HG Wells first visited Russia in 1914. He spent two-weeks in St. Petersburg and Moscow. After returning to England, he proposed to introduce Russian as a third foreign language in English schools, along with French and German. At the end of September 1920 Wells arrived in Russia at the invitation of LB Kamenev, who was visiting London as part of the Soviet delegation of LB Krasin. Wells spent 15 days in Russia, most of them in Petrograd. At this time Wells lived in M. Gorky ‘s apartment in the apartment building of E. K. Barsova at 23 Kronverksky Prospekt    . On October 6th, 1920, Wells met with Lenin in Moscow. In Moscow, Wells lived in the NKID guest mansion on Sofiyskaya Embankment.
Wells wrote the book “Russia in the Dark” about his first visit to the Bolshevik State as an attempt to clear the ‘ignorance’ of Revolutionary Russia from the mind of the average Westerner. In it, among other things, he described in detail his meeting with Lenin and the essence of the difference in their positions:
“This topic led us to our main disagreement – the disagreement between the evolutionary collectivist and the Marxist, to the question of whether a social revolution with all its extremes is necessary, whether one economic system must be completely destroyed before another can be activated. I believe that as a result of great and persistent educational work, the current capitalist system can become “civilized” and turn into a world collectivist system, while Lenin’s worldview has long been inseparably linked with the provisions of Marxism about the inevitability of a class war, the need to overthrow the capitalist system in as a precondition for the restructuring of society, on the dictatorship of the proletariat, etc.”
On July 23rd, 1934, Wells again visited Russia (USSR) and was received by Stalin; the text of the conversation was published in the Bolshevik magazine. Wells wrote of this meeting:
“I confess that I approached Stalin with some suspicion and prejudice. An image of a very cautious, self-centred fanatic, despot, envious, suspicious monopolist of power was created in my mind. I expected to meet a ruthless, cruel doctrinaire and a smug Georgian mountaineer, whose spirit never fully escaped from his native mountain valleys …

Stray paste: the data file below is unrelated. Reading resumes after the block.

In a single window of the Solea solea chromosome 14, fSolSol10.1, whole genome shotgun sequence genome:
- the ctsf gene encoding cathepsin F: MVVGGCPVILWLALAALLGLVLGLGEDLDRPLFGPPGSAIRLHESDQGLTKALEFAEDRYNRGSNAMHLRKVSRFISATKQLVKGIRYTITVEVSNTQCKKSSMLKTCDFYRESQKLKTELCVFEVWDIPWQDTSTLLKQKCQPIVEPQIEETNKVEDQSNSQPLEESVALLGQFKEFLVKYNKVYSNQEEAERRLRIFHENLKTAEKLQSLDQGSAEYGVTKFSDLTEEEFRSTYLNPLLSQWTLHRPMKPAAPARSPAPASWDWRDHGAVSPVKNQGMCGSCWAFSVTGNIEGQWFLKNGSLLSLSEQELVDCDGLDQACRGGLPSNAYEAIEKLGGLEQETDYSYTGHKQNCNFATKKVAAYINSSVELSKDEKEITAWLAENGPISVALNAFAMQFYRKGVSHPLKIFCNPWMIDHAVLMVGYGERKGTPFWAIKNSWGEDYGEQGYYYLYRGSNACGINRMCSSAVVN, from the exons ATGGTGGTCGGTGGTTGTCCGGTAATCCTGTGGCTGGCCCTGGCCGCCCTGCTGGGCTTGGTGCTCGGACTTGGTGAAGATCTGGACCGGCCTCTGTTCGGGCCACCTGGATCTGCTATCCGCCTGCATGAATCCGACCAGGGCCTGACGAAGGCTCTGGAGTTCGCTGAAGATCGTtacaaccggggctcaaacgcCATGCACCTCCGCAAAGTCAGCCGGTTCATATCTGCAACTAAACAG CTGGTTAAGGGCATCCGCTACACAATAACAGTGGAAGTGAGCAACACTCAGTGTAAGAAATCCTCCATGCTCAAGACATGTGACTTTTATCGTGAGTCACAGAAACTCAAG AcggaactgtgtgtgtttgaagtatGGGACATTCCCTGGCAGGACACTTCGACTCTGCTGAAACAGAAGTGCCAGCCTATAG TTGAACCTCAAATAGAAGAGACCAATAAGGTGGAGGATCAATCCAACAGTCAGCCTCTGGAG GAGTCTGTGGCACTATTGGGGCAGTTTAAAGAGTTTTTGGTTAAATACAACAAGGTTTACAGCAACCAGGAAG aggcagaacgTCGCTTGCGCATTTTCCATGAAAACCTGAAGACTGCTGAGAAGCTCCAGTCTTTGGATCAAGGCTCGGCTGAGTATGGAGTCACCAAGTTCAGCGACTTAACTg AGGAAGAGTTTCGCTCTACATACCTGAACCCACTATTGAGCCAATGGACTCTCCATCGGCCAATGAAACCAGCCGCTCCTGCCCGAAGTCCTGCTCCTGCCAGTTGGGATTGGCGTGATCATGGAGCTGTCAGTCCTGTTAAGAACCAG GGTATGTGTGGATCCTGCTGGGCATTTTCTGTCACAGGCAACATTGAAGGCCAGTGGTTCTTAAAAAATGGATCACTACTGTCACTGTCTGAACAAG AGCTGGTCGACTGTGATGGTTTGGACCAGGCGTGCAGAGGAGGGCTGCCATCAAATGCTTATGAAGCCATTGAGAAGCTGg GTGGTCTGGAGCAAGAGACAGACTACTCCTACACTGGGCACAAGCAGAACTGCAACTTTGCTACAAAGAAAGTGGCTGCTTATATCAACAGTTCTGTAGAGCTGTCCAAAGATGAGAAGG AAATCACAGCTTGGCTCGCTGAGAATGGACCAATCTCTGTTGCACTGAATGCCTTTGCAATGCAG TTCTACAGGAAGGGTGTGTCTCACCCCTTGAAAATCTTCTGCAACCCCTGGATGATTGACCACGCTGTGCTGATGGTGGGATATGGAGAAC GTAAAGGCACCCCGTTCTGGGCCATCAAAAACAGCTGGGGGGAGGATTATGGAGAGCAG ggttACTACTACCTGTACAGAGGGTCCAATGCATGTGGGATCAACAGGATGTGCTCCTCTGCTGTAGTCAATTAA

All my latent fears of seeing a stern and unyielding highlander in front of me were dispelled from the first minute. He is one of those who look completely different in photographs and portraits than in life. It is difficult to describe, and many descriptions exaggerate the gloom and immobility of the face. Stiffness in communication, personal simplicity gave rise to rumours of insidious hypocrisy; made him the subject of an inventive, scandal-hungry, deaf rumour … … As soon as we started a conversation, all my thoughts about undercurrents and hidden mental stress disappeared without a trace.
I don’t know which of us was more amazed by this, but in the course of the conversation I was most surprised that he did not want to see even a distant similarity between the processes, methods and goals of Washington and Moscow. When I spoke to him about the planned world, I spoke in a language that he did not understand. Listening to my suggestions, he could not understand what was at stake. Compared to President Roosevelt, he was very sparingly endowed with the ability to react quickly, and there was not even a trace of the cunning, cunning tenacity that distinguished Lenin. Lenin was thoroughly imbued with Marxist phraseology, but he completely controlled this phraseology, could give it new meanings, use it for his own purposes. Stalin’s mind is almost as well-trained, fostered on the doctrines of Lenin and Marx, as the minds of the British diplomatic service were fostered by governesses, about which I have already written so many unkind words. Its adaptability is also low. The process of intellectual equipping stopped for him at the point that Lenin reached when he modified Marxism. This mind has neither the free impulsiveness nor the organized nature of the scientist; he went through a solid Marxist-Leninist school…
I have never met a more sincere, straightforward and honest person. It is thanks to these qualities, and not to something gloomy and mysterious, that he has such a huge and undeniable power in Russia. Before we met, I thought he was probably in this position because he was feared; now I understand that they are not afraid of him, they trust him.
In the end, as I intended, I again emphasized that both he and Roosevelt occupy an exceptional position and can address the world together. It turned out awkward, as the hope that the person running Russia would at least partially understand the benefits of convergence, which would help create collective capitalism in the East and in the West, was undermined. He answered in the negative, remaining unconvinced. I should have learned Russian well or invited another translator, then I would have closed the distance separating us. Ordinary translators have a penchant for cliches. Nothing suffers more in translation than the freshness of an unfamiliar idea.”
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